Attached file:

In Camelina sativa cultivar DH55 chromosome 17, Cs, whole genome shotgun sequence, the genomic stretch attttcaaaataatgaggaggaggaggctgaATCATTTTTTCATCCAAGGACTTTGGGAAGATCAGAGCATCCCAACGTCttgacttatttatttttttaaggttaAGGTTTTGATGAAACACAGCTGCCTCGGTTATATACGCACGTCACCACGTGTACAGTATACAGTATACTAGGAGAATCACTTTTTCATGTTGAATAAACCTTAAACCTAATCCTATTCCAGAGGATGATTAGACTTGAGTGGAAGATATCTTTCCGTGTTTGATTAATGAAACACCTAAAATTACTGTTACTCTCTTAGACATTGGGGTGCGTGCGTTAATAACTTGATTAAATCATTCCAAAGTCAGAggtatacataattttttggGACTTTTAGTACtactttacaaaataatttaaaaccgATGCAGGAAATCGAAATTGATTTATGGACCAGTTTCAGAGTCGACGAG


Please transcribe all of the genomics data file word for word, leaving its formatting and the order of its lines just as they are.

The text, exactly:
In Camelina sativa cultivar DH55 chromosome 17, Cs, whole genome shotgun sequence, the genomic stretch attttcaaaataatgaggaggaggaggctgaATCATTTTTTCATCCAAGGACTTTGGGAAGATCAGAGCATCCCAACGTCttgacttatttatttttttaaggttaAGGTTTTGATGAAACACAGCTGCCTCGGTTATATACGCACGTCACCACGTGTACAGTATACAGTATACTAGGAGAATCACTTTTTCATGTTGAATAAACCTTAAACCTAATCCTATTCCAGAGGATGATTAGACTTGAGTGGAAGATATCTTTCCGTGTTTGATTAATGAAACACCTAAAATTACTGTTACTCTCTTAGACATTGGGGTGCGTGCGTTAATAACTTGATTAAATCATTCCAAAGTCAGAggtatacataattttttggGACTTTTAGTACtactttacaaaataatttaaaaccgATGCAGGAAATCGAAATTGATTTATGGACCAGTTTCAGAGTCGACGAG